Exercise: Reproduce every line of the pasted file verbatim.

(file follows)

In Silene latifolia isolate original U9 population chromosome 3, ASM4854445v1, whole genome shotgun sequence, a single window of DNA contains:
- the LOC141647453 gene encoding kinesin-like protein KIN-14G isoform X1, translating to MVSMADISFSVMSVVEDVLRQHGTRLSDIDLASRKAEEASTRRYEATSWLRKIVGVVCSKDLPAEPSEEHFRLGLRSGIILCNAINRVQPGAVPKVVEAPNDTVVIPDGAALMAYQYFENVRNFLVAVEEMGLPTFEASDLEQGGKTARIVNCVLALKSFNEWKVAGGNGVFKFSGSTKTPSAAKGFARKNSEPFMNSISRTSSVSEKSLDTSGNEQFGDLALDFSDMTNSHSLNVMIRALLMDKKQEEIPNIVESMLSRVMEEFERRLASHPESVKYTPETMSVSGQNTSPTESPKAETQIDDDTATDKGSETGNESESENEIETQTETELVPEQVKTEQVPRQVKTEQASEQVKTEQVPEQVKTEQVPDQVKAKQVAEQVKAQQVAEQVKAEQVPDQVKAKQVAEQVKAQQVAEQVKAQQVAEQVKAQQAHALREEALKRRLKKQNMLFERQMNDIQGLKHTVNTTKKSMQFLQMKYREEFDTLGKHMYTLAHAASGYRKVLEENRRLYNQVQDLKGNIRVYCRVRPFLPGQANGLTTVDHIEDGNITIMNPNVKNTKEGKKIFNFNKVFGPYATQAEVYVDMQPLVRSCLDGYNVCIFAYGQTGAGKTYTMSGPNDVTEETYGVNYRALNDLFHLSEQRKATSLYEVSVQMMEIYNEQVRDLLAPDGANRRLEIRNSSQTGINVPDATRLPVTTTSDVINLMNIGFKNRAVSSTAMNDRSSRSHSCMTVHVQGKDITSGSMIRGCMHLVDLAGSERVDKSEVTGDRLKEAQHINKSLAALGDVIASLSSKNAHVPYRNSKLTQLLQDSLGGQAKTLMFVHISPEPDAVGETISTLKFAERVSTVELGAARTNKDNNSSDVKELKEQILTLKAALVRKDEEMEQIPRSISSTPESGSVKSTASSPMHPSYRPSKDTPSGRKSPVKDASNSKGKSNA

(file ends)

In Silene latifolia isolate original U9 population chromosome 3, ASM4854445v1, whole genome shotgun sequence, a single window of DNA contains:
- the LOC141647453 gene encoding kinesin-like protein KIN-14G isoform X1, translating to MVSMADISFSVMSVVEDVLRQHGTRLSDIDLASRKAEEASTRRYEATSWLRKIVGVVCSKDLPAEPSEEHFRLGLRSGIILCNAINRVQPGAVPKVVEAPNDTVVIPDGAALMAYQYFENVRNFLVAVEEMGLPTFEASDLEQGGKTARIVNCVLALKSFNEWKVAGGNGVFKFSGSTKTPSAAKGFARKNSEPFMNSISRTSSVSEKSLDTSGNEQFGDLALDFSDMTNSHSLNVMIRALLMDKKQEEIPNIVESMLSRVMEEFERRLASHPESVKYTPETMSVSGQNTSPTESPKAETQIDDDTATDKGSETGNESESENEIETQTETELVPEQVKTEQVPRQVKTEQASEQVKTEQVPEQVKTEQVPDQVKAKQVAEQVKAQQVAEQVKAEQVPDQVKAKQVAEQVKAQQVAEQVKAQQVAEQVKAQQAHALREEALKRRLKKQNMLFERQMNDIQGLKHTVNTTKKSMQFLQMKYREEFDTLGKHMYTLAHAASGYRKVLEENRRLYNQVQDLKGNIRVYCRVRPFLPGQANGLTTVDHIEDGNITIMNPNVKNTKEGKKIFNFNKVFGPYATQAEVYVDMQPLVRSCLDGYNVCIFAYGQTGAGKTYTMSGPNDVTEETYGVNYRALNDLFHLSEQRKATSLYEVSVQMMEIYNEQVRDLLAPDGANRRLEIRNSSQTGINVPDATRLPVTTTSDVINLMNIGFKNRAVSSTAMNDRSSRSHSCMTVHVQGKDITSGSMIRGCMHLVDLAGSERVDKSEVTGDRLKEAQHINKSLAALGDVIASLSSKNAHVPYRNSKLTQLLQDSLGGQAKTLMFVHISPEPDAVGETISTLKFAERVSTVELGAARTNKDNNSSDVKELKEQILTLKAALVRKDEEMEQIPRSISSTPESGSVKSTASSPMHPSYRPSKDTPSGRKSPVKDASNSKGKSNA